The old dude stepped up to the young kid and asked him what he needed.
“My back is still messed up. Can you help me with taking the trash out?”
“Wait! I can help you; I just can’t do it myself. My back’s still hurting from what I did a few days ago.”
“No problem. I got it.”
The old dude pulls the industrial-sized, cylindrical waste container on its caster wheels towards the back of the kitchen and out into the dense, swamp-like summer air, footing it towards the dumpster.
He finally arrives to the massive waste Goliath almost as tall as he is. With an effortless lifting motion, he wields the considerable weight up, over and past the rim of the dumpster lip, ejecting the garbage can’s contents in one fluid motion. The wheels release from the plastic bucket and crash to the ground before he pulls the bucket back down and on top of the caster wheels. He fits the container snugly on the caster ring attachment and drags the empty garbage receptacle back inside to the kitchen.
“Thanks man!” says the kid.
“No problem,” says the old dude.
Old dudes are not to be underestimated. They are reliable, consistent and know that at the first instance of being unable to keep up with youngsters, they will have to endure a reference to their age; it’s sometimes heard, more often it’s not.
So old dudes trudge on, continuing to do things that even youngsters sometimes are not able to do.
Age discrimination is a subtle thing but it’s very real.
The economy has made it so there are more old dudes competing for jobs with young people—jobs they thought they’d never have to be doing in the first place. It’s a rough world out there and old dudes know it. They feel pain and have aches but know it’s best not to show them. It is ironic that young dudes who injure themselves on jobs and defer to the physical prowess of old dudes, many times do not see doctors either—even if it’s an injury that occurred on the job.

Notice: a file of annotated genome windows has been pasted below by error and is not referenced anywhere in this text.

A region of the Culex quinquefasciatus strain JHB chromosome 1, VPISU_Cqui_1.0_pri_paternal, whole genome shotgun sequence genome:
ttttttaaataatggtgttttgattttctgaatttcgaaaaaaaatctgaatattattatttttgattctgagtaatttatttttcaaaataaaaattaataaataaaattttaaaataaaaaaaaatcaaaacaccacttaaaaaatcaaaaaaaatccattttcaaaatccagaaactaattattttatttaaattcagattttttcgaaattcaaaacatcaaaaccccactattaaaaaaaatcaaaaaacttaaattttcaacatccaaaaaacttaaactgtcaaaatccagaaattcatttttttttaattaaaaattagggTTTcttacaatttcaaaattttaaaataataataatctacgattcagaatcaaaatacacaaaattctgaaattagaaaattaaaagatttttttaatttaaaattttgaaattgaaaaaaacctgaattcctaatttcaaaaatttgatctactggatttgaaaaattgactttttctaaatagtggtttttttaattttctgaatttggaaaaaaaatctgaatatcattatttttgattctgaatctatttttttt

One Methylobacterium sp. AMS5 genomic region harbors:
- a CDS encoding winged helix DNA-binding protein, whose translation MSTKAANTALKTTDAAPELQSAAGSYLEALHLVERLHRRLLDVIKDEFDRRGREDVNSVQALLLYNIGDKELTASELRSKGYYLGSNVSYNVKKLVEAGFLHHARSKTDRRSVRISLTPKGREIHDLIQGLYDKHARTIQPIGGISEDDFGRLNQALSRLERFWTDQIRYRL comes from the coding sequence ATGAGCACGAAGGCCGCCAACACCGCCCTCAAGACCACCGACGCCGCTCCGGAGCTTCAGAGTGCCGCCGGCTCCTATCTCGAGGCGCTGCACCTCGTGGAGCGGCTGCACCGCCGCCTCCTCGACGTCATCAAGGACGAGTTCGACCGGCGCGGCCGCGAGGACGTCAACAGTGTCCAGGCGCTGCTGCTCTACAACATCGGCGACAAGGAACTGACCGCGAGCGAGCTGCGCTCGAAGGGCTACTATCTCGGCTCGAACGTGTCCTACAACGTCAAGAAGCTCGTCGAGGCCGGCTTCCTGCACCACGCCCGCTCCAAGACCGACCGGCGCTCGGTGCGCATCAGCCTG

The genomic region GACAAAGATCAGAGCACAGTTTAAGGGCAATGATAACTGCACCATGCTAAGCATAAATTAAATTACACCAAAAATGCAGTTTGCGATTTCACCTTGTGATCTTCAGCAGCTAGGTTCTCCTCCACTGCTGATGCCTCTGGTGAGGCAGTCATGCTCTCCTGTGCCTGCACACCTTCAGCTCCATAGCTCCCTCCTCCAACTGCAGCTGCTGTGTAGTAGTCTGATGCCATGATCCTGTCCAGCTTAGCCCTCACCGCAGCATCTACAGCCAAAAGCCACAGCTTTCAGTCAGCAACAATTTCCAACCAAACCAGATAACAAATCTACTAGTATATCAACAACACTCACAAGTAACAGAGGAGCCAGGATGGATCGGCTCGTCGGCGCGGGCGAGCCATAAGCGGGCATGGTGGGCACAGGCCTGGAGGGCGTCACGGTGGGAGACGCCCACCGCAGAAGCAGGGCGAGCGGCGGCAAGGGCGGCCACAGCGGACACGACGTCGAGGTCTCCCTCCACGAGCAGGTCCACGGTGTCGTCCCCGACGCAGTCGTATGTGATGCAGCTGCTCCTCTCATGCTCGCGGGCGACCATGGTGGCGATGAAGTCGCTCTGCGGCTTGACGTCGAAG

Young and old are concerned for their jobs and although not looked down upon as much as older workers, young dudes realize they could lose a job for filing a worker’s compensation claim (even if they know they are legally entitled to do so). Filing a worker’s compensation claim is often done as a last resort if at all. For better or worse, workers know filing them is not very conducive to job security.
Old dudes who have to work physical jobs don’t feel they’ve been given a rough shake. They perform as good as or better than their younger counterparts. If the old dude was someone who had a good work ethic to begin with and hasn’t been beaten down too badly by life, he is still able to bring the wood as an older dude.
Old dudes have nothing left to prove but they perform as if they do. That is where the real value of the older worker lies. They know they are being watched, waiting for just the least little bit of an indication they are no longer able to perform like their younger counterparts.
That is the ultimate motivation for older workers. They have to stave off age discrimination daily no matter the job—physical, mental or a combination of both.
The saying goes that nothing beats experience. Old dudes have buckets of experience. That experience is written all over their faces, their movements, their actions and their words. Old dudes in the workforce are a symbol of strength, value, durability and confidence.
“Hey Bob! You need some help finishing this post?”
“Nope. I got it.”